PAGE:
Print Edition - 2015-02-15 | MONEY
Sugarcane farmers warn of protest if issues unresolved
Feb 14, 2015-
Sugarcane farmers have warned they will intensify protests if the government fails to address their long-standing issues such as setting the prices and market access.
Sugarcane growers on Friday submitted a four-point memorandum to Prime Minister Sushil Koirala through the chief district officer, demanding the problems be resolve at the earliest. They have given a three-day ultimatum to the government to address their demand.
Last year, the farmers were forced to burn their products after mills refused to buy them, while most of them were forced to sell on credit. As Reliance Sugar Mill in Bara was unable to take consignments from the farmers last year, the cane growers fear that they might face a similar problem this year too.
The farmers have long been complaining that sugar producers, taking advantage of the absence of a base price, delay setting the prices, forcing farmers to sell their produce at cheaper rates. Farmers have also been also forced to sell their produce on credit to prevent their cane from drying up in the fields.
Setting the base price is one of the longstanding issues. Every year during the harvest time, sugarcane growers and sugar mills are engaged in bitter confrontation for a traditional tug-of-war over the price.
In the four-point memorandum, the farmers have demanded the government and the mill pay compensation if their produces dry in the fields. The farmers have also demanded the government ensure market management for the next season and start the process of reviving the closed Birgunj Sugar Mill.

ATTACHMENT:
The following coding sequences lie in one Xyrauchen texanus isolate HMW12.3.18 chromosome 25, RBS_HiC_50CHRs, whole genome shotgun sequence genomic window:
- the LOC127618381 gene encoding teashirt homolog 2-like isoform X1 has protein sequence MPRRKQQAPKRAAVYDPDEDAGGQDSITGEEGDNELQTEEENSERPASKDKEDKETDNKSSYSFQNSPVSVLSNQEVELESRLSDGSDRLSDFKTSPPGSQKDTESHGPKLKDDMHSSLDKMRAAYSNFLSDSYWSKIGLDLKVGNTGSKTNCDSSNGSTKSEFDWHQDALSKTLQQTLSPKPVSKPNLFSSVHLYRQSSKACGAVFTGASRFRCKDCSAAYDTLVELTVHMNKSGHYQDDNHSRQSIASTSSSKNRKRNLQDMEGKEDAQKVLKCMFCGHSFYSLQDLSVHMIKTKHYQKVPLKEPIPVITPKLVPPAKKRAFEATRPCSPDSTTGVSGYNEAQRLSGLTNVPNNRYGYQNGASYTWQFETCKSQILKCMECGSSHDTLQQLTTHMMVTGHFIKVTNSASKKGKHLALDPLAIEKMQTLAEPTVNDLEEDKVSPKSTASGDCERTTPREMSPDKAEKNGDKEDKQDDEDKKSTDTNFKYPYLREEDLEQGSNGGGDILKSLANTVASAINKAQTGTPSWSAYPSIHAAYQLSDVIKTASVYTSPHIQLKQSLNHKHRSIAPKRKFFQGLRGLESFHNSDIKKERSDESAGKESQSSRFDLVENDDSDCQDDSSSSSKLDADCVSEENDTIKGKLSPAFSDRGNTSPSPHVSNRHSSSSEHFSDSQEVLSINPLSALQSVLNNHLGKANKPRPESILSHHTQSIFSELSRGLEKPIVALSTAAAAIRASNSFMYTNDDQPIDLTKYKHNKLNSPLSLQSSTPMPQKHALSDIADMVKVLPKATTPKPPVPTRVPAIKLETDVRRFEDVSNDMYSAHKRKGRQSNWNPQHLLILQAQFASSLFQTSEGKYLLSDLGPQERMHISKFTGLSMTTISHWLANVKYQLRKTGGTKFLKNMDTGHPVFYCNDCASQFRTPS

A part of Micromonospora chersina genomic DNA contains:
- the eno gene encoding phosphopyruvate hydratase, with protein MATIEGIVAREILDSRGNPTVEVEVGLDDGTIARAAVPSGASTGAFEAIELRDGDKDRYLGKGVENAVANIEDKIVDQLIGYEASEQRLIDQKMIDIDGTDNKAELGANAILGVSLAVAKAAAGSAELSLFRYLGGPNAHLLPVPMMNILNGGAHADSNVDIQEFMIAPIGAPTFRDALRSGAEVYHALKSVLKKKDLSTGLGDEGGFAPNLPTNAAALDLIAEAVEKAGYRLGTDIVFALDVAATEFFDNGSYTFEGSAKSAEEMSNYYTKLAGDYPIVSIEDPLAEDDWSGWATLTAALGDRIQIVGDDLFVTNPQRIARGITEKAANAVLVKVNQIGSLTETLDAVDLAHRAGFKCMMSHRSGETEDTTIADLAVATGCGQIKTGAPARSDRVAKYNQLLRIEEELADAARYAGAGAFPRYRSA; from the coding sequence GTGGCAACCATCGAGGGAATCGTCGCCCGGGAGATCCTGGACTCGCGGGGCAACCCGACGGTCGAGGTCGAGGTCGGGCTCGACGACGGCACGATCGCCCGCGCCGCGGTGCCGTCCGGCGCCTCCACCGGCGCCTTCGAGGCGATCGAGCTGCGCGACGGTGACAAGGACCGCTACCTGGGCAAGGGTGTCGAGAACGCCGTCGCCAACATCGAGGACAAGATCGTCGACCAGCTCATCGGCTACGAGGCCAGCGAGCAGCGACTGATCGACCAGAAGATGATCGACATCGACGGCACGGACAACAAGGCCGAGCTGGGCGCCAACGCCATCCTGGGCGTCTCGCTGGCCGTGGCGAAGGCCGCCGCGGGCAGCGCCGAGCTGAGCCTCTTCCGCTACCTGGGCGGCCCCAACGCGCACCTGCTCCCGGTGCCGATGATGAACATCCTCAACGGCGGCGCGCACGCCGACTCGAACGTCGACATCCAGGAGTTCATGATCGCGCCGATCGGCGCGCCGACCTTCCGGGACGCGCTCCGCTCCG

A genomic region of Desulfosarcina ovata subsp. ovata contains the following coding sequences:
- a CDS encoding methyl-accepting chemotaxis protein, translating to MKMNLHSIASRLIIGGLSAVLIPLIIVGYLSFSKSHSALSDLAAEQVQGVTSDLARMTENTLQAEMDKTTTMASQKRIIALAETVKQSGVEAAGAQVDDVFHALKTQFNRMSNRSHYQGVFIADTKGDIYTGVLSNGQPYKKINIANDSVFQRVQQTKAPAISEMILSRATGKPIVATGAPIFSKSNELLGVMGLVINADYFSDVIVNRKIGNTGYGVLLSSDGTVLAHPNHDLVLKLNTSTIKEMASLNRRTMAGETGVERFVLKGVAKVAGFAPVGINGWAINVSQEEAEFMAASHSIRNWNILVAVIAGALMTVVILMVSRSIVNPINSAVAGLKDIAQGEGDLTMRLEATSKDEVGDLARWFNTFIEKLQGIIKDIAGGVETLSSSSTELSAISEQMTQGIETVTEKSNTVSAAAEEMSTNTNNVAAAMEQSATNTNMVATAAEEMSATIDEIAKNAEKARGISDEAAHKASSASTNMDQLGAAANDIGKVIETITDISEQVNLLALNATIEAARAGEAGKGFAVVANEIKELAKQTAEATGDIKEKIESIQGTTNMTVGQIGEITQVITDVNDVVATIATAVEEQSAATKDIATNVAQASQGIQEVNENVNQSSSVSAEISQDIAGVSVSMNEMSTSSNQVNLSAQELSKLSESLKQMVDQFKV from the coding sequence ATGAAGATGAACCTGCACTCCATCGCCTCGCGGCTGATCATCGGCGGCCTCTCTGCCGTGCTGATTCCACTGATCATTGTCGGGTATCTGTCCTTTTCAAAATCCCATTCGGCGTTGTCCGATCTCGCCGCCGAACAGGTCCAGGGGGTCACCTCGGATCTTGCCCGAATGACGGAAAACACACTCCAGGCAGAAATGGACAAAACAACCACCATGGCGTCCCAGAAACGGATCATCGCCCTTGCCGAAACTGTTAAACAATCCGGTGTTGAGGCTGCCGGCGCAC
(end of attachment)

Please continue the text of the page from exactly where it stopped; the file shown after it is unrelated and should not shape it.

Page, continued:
Farmers had breathed a sigh of relief after they were allowed to export their produces to bordering Indian towns this year, but their happiness did not last long as India’s Sashastra Seema Bal has started preventing the exports.
Subsequently, they knocked the administration’s door to find out a solution.
“We were forced to submit a memorandum to the prime minister to resolve the issue as were fear we might face problems this year too,” said Shahrum Raut, president of the Farmers Welfare Struggle Committee.
“We have given a three-day ultimatum to the government to resolve the issue,” he said, adding protest “is not our interest but a compulsion”.
The government does not set sugarcane prices, and factories and farmers are told to sort things out themselves, and this provision leads to tensions flaring up every year.
On Jan 3, 2011, the local administration was forced to impose a daylong curfew in a 13-km range along the East-West Highway in Sarlahi district following a strike organised by farmers demanding fixation of cane prices.
At least 40 police personnel were injured in clashes with the irate farmers.
Nepal produced 2.93 million tonnes of sugarcane in 2012, up from 2.71 million tonnes in 2011. Land under sugarcane farming has increased to 64,472 hectares in 2012 from 62,998 hectares in 2011, according to government statistics.
Published: 15-02-2015 09:41